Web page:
The very reason why most panoramic pictures are losing its stand these days is that it lies as a stretched strip of paper when uploaded on your Facebook wall. Instagram too chops down the image into squares, removing the purpose of panoramas. Facebook’s upcoming ‘360 Photo’ plans to convert the usual panorama photos taken using the help of your phone’s camera feature, into a 360 picture that can be viewed on your Facebook newsfeed as well as virtual reality headsets such as the Samsung Gear VR, to be precise. Facebook users will now be able to simply hold and drag the picture around to view the entire panorama. When you’re using your phone to see the photo all, you will need to tilt the phone, and the picture moves towards that direction. The alternative way of leveraging this feature is to wear VR headsets such as the Google Cardboard and enjoy the immersive experience gifted by this 360 photo.
How does the transformation of panoramas help the event industry?
- Using the same panorama feature on your phone, you could capture a picture of your well-decorated event venue, and with the support of Facebook’s 36° photo feature, you can easily entice your attendees who are following your Facebook Page. The 360 image that you uploaded on Facebook will now fetch you more attendees or Facebook followers and promote engagement on the social media platform.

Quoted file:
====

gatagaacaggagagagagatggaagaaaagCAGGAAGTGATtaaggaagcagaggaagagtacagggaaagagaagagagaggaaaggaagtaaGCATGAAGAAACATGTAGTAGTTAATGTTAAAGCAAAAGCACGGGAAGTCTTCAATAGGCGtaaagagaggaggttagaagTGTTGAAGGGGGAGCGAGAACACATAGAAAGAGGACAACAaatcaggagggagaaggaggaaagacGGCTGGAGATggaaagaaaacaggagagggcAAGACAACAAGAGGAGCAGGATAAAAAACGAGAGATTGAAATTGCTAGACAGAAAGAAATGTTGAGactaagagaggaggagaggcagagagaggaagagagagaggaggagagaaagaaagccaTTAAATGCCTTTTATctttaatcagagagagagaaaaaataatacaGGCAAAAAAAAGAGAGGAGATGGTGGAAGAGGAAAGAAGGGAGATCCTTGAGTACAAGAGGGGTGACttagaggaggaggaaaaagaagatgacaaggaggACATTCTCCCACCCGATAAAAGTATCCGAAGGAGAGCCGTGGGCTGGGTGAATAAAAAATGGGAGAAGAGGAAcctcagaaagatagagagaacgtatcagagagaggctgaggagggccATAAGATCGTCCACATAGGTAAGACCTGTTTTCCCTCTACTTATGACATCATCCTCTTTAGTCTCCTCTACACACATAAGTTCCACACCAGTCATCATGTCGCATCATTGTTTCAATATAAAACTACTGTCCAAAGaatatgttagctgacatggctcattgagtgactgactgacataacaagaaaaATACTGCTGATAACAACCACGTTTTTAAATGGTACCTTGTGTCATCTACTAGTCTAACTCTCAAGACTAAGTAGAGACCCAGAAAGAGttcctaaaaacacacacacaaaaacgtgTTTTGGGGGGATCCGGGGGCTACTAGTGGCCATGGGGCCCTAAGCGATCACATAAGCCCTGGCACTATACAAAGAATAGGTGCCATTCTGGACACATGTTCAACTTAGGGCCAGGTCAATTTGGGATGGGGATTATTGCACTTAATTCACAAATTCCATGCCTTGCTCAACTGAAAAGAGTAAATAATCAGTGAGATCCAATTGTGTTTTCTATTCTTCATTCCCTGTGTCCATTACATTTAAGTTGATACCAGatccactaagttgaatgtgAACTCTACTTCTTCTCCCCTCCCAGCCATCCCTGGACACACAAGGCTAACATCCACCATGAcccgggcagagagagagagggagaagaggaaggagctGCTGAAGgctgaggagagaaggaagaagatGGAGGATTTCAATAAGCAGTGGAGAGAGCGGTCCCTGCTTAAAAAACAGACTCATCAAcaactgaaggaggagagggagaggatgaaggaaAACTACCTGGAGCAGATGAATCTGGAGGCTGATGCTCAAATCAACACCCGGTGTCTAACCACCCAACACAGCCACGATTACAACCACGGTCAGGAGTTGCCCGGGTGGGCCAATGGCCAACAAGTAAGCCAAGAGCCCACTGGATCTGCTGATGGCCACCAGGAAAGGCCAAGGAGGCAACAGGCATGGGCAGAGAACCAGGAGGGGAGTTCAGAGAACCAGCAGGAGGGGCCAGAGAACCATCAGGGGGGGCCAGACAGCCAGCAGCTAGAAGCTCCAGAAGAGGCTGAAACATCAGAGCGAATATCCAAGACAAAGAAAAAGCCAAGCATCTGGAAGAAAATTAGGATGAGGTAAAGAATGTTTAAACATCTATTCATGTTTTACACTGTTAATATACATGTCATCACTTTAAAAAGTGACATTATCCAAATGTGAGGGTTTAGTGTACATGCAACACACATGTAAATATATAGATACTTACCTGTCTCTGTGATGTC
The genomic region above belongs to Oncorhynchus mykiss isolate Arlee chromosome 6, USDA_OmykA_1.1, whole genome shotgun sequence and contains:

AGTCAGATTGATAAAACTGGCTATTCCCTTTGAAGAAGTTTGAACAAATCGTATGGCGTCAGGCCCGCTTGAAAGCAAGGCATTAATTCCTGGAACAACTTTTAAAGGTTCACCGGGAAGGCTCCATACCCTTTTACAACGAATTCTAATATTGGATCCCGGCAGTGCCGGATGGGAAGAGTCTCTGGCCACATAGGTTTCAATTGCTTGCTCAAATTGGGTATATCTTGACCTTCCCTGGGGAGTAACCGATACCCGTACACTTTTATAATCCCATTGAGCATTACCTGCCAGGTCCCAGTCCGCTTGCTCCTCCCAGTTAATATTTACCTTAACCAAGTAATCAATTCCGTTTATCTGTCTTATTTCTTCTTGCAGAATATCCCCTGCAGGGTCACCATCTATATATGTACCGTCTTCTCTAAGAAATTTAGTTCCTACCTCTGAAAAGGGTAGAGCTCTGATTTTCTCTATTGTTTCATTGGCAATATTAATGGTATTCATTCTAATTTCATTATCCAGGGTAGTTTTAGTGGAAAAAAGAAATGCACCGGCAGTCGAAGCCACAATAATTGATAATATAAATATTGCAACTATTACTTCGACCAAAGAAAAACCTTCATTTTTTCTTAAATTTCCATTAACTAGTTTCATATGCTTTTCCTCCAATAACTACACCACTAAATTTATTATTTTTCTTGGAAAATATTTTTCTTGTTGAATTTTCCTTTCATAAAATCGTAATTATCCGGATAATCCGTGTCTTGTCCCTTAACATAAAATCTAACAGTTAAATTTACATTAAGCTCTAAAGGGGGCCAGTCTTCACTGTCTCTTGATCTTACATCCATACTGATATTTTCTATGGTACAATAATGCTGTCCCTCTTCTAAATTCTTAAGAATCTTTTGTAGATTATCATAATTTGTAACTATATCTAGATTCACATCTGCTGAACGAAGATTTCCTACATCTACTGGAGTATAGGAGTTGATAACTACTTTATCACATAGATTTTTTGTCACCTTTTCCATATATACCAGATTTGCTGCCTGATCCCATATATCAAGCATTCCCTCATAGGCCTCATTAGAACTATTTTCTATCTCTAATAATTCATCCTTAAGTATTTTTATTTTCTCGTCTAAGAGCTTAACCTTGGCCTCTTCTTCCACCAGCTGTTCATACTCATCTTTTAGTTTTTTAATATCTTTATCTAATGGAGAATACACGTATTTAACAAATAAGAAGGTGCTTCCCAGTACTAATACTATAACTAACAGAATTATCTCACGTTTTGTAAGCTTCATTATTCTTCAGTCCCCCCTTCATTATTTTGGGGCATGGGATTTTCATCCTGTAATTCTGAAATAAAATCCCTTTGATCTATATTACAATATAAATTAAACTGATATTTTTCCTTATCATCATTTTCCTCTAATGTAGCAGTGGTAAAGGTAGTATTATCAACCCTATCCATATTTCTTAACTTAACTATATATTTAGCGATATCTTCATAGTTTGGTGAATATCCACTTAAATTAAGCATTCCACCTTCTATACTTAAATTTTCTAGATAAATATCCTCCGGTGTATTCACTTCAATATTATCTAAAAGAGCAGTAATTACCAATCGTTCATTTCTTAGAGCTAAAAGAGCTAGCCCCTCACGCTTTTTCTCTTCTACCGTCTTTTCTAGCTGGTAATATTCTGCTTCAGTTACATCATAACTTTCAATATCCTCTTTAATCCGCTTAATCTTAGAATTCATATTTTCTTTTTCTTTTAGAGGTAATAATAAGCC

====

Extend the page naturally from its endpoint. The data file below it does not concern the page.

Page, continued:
- Capture the street leading to your venue and convert to 360° photos and use it to Google street view so that attendees can reach your event venue with more enthusiasm.
A good 360 picture is usually difficult to shoot and demands commendable hardware functionalities. Facebook began supporting the 360 video on its website as well as apps during the month of September last year but it hasn’t received the expected raving response, and the number of such uploads is comparatively less because the 360 video is hard to capture and edit. Now that Facebook promises the 360 photo by digitally stitching the images into a sphere that is viewable in 360 it is set to bring about quite a change in the Virtual Reality era.